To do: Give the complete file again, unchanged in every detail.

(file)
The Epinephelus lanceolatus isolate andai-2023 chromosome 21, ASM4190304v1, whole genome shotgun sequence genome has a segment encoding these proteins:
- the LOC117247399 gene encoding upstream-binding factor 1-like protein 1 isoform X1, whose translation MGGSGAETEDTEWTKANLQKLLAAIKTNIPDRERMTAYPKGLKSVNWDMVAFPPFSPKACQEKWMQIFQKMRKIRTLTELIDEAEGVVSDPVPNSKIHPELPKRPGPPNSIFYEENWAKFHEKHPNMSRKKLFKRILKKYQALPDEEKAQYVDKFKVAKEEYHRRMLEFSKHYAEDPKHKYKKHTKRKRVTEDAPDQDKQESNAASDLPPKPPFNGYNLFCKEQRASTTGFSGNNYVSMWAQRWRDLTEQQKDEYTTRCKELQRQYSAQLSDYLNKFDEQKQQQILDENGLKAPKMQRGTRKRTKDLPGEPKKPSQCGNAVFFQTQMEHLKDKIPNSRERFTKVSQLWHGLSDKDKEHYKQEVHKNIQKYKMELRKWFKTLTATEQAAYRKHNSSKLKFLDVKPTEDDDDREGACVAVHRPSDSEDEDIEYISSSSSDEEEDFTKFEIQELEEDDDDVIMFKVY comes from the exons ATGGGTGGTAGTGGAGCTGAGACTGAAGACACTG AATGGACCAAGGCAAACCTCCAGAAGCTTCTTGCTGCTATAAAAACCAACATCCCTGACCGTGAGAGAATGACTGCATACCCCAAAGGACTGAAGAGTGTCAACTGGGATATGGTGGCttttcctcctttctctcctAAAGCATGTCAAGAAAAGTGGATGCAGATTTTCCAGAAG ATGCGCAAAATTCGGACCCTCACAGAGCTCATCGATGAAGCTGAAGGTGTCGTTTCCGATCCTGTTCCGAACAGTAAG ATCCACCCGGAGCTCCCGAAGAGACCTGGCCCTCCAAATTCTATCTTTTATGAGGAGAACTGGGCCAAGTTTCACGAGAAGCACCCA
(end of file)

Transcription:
The Epinephelus lanceolatus isolate andai-2023 chromosome 21, ASM4190304v1, whole genome shotgun sequence genome has a segment encoding these proteins:
- the LOC117247399 gene encoding upstream-binding factor 1-like protein 1 isoform X1, whose translation MGGSGAETEDTEWTKANLQKLLAAIKTNIPDRERMTAYPKGLKSVNWDMVAFPPFSPKACQEKWMQIFQKMRKIRTLTELIDEAEGVVSDPVPNSKIHPELPKRPGPPNSIFYEENWAKFHEKHPNMSRKKLFKRILKKYQALPDEEKAQYVDKFKVAKEEYHRRMLEFSKHYAEDPKHKYKKHTKRKRVTEDAPDQDKQESNAASDLPPKPPFNGYNLFCKEQRASTTGFSGNNYVSMWAQRWRDLTEQQKDEYTTRCKELQRQYSAQLSDYLNKFDEQKQQQILDENGLKAPKMQRGTRKRTKDLPGEPKKPSQCGNAVFFQTQMEHLKDKIPNSRERFTKVSQLWHGLSDKDKEHYKQEVHKNIQKYKMELRKWFKTLTATEQAAYRKHNSSKLKFLDVKPTEDDDDREGACVAVHRPSDSEDEDIEYISSSSSDEEEDFTKFEIQELEEDDDDVIMFKVY comes from the exons ATGGGTGGTAGTGGAGCTGAGACTGAAGACACTG AATGGACCAAGGCAAACCTCCAGAAGCTTCTTGCTGCTATAAAAACCAACATCCCTGACCGTGAGAGAATGACTGCATACCCCAAAGGACTGAAGAGTGTCAACTGGGATATGGTGGCttttcctcctttctctcctAAAGCATGTCAAGAAAAGTGGATGCAGATTTTCCAGAAG ATGCGCAAAATTCGGACCCTCACAGAGCTCATCGATGAAGCTGAAGGTGTCGTTTCCGATCCTGTTCCGAACAGTAAG ATCCACCCGGAGCTCCCGAAGAGACCTGGCCCTCCAAATTCTATCTTTTATGAGGAGAACTGGGCCAAGTTTCACGAGAAGCACCCA